Hay loads to bring relief to farmers
Just after show day, the Brunswick Agricultural Society president will be sending two road trains’ worth of hay on a 4000km journey across the country to support fellow farmers.
The two loads will join about 30 other road trains in what is set to be the biggest hay run during recent relief efforts for droughtstricken parts of New South Wales and Queensland.
Society president Rob George said the unprecedented singlerecipient donation of $15,000 had immediate support when it was first discussed at a committee meeting.
“At a committee meeting Mark (Talbot, senior vice-president) suggested we donate hay to the farmers over east, and the support was unanimous,” Mr George said.
Mr George said the society always had a project each year to support worthy causes in the community.
In previous years it has donated to the relief efforts from the 2016 Yarloop-Waroona bushfires and the Black Saturday bushfires.
“We normally distribute about $15,000 each year to charities and community groups, but this is the first time we are giving to one cause,” Mr George said.
Mr Talbot said he was moved to help farmers who were experiencing tough times.
“People who have gone over there tell me that you haven’t seen anything until you’ve been over there,” Mr Talbot said. “They reckon it’s devastating. “People are actually crying in the streets when they see the trucks pull into town.”
The hay-loaded road trains are worth $25,000-$28,000 when they arrive over east, with fuel costs coming in at about $10,000.
Mr George said one of the major hurdles to transporting the hay was the red tape involved in crossing three State boundaries, each with its own regulations.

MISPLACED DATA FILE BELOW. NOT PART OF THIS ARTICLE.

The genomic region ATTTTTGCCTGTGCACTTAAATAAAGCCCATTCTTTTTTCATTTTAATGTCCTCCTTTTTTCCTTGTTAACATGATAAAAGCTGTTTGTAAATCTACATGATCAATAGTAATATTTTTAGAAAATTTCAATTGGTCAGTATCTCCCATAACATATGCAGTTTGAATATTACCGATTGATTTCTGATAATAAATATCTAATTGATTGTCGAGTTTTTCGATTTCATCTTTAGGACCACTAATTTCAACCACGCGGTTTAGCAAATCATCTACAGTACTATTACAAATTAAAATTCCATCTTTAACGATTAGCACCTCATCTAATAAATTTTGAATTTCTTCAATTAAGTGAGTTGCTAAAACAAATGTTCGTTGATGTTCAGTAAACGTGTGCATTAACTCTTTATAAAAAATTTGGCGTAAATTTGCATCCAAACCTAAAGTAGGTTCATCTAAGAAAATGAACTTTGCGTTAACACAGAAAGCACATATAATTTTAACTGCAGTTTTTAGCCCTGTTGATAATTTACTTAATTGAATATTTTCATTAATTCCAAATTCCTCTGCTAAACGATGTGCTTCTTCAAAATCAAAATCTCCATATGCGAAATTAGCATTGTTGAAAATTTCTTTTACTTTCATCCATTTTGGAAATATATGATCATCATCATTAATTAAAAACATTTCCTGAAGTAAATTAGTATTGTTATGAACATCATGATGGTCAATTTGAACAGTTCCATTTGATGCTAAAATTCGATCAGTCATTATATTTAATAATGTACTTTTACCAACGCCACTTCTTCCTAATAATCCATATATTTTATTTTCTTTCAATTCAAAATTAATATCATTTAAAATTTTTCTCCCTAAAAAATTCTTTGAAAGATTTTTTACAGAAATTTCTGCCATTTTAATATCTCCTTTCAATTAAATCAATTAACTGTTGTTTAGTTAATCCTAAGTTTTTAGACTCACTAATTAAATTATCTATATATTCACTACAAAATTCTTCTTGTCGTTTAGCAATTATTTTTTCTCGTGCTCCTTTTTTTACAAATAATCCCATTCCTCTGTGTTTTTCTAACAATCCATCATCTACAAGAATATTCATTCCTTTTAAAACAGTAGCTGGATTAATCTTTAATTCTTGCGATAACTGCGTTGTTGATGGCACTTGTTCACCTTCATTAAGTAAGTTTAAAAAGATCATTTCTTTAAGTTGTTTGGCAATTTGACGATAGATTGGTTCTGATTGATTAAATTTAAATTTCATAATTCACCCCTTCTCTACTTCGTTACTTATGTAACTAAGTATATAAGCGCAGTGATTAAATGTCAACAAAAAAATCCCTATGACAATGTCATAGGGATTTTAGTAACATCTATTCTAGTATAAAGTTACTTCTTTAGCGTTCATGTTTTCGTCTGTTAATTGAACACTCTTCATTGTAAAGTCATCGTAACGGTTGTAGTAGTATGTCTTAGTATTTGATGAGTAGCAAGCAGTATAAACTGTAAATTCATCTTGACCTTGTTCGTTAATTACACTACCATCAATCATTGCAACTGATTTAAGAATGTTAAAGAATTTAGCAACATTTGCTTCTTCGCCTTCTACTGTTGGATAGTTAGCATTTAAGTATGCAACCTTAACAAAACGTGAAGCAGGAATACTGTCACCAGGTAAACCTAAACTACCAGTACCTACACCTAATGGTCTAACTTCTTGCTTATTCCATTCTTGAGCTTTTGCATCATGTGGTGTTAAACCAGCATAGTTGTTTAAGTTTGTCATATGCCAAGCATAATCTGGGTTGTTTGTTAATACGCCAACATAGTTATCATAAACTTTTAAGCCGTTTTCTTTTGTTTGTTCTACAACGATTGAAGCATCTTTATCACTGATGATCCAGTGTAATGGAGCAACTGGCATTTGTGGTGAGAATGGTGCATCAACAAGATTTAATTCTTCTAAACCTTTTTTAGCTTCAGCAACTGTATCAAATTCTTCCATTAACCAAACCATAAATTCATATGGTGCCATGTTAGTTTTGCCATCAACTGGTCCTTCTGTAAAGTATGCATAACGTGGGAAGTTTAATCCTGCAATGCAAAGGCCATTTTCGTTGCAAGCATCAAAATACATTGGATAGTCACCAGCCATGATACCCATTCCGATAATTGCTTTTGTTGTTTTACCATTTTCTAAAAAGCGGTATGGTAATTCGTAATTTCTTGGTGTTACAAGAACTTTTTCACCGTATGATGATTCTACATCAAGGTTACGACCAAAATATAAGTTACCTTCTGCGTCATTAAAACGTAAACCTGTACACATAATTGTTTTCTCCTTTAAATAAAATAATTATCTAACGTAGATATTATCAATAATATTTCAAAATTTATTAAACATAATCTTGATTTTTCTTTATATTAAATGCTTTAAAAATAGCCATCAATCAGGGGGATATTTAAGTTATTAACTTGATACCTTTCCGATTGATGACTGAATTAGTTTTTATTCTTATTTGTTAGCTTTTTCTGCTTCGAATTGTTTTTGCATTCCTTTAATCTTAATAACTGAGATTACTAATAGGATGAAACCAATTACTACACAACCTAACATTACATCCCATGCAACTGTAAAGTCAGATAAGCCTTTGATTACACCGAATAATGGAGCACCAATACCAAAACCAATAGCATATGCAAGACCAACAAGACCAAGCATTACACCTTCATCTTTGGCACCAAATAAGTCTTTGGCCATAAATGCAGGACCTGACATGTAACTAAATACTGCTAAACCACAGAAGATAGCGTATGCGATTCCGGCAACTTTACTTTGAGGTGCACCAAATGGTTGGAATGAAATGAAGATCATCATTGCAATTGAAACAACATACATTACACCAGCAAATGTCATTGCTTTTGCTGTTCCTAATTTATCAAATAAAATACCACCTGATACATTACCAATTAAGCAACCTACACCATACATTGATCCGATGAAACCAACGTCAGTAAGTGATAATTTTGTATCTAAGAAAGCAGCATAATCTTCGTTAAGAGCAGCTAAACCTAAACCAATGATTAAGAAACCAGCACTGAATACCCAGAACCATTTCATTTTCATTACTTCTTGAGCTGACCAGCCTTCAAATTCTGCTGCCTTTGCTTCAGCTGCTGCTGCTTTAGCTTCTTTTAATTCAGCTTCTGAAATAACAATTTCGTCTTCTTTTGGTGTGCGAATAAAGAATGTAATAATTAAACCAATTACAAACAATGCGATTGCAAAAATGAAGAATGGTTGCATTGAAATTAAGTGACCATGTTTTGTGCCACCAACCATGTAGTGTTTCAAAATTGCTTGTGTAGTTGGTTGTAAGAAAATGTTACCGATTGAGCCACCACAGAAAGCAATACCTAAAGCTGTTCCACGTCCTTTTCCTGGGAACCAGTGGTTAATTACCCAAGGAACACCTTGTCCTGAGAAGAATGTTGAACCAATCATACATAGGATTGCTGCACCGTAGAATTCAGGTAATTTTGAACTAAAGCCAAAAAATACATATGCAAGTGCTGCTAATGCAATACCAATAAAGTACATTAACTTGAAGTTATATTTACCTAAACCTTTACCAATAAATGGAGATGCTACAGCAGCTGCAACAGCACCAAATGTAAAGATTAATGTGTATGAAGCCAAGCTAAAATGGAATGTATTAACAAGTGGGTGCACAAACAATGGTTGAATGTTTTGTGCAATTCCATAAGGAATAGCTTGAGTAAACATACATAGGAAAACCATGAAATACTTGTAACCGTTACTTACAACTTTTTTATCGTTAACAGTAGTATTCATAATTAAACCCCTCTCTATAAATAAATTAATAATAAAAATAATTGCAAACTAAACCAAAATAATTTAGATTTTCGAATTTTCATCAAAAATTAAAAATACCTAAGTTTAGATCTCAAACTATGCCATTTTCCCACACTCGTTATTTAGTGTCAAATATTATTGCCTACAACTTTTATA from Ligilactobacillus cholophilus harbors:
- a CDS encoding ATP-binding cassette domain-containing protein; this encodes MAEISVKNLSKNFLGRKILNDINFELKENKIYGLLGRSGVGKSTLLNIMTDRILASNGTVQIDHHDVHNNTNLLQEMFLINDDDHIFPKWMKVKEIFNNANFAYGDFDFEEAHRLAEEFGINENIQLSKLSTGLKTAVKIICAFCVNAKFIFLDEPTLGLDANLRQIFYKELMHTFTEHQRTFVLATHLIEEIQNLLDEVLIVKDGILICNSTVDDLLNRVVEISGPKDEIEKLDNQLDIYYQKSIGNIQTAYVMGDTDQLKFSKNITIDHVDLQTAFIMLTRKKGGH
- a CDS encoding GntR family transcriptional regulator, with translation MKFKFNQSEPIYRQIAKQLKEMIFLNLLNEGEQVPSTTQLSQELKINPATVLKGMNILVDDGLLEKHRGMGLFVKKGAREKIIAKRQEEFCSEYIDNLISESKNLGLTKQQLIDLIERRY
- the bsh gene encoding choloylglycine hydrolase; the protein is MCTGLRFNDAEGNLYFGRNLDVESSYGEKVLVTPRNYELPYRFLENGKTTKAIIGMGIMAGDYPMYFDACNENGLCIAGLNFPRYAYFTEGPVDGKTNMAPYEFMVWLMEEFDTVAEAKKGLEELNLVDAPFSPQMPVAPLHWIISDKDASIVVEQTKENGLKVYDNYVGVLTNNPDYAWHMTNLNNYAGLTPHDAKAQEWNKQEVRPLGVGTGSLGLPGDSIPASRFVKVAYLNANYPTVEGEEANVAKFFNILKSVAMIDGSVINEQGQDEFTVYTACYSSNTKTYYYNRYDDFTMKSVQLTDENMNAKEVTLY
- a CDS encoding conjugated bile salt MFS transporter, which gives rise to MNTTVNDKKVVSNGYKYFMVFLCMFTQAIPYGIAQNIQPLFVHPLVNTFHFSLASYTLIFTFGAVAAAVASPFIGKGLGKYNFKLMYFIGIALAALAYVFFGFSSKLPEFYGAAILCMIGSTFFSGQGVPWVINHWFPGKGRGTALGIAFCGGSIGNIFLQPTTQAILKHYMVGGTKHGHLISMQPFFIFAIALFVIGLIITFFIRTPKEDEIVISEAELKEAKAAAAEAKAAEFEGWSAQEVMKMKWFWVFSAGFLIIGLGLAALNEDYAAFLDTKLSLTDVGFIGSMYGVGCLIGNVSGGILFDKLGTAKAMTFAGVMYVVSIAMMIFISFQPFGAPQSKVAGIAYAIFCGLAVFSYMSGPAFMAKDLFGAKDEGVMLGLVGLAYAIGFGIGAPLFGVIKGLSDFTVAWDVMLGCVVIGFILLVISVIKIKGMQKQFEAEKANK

“That’s why it has to go as a convoy,” Mr Talbot said.
“What we are doing is working in conjunction with the Rapid Relief team.
“On show day we will present them with a cheque for $15,000 which they will use to buy two road train loads of hay.
The hay we purchase will be part of a convoy of road trains which will leave WA on November 2 towards Charleville in south-west Queensland.”
Mr Talbot said the trucks would then turn around and make their way back to WA in order to take a second load over east immediately.
“When they’re talking about turning the trucks around to go across again, you know it’s pretty dire,” Mr Talbot said.
“There will be a display load of hay at the show so people can see just how much is needed.”
The society has already received a $1000 donation from its own junior vice-president, David Power, and wife Cindy.
Anyone who wants to contribute to the transportation costs to get the hay across Australia can make a donation at the Rapid Relief stall.
“We are able to help them, so we will,” Mr George said. “It’s built into our blood. “We never know when the boot might be on the other foot.”
Brunswick Agricultural Society senior vice-president Mark Talbot and president Rob George with a small quantity of hay that will be donated to drought-stricken farmers in Queensland.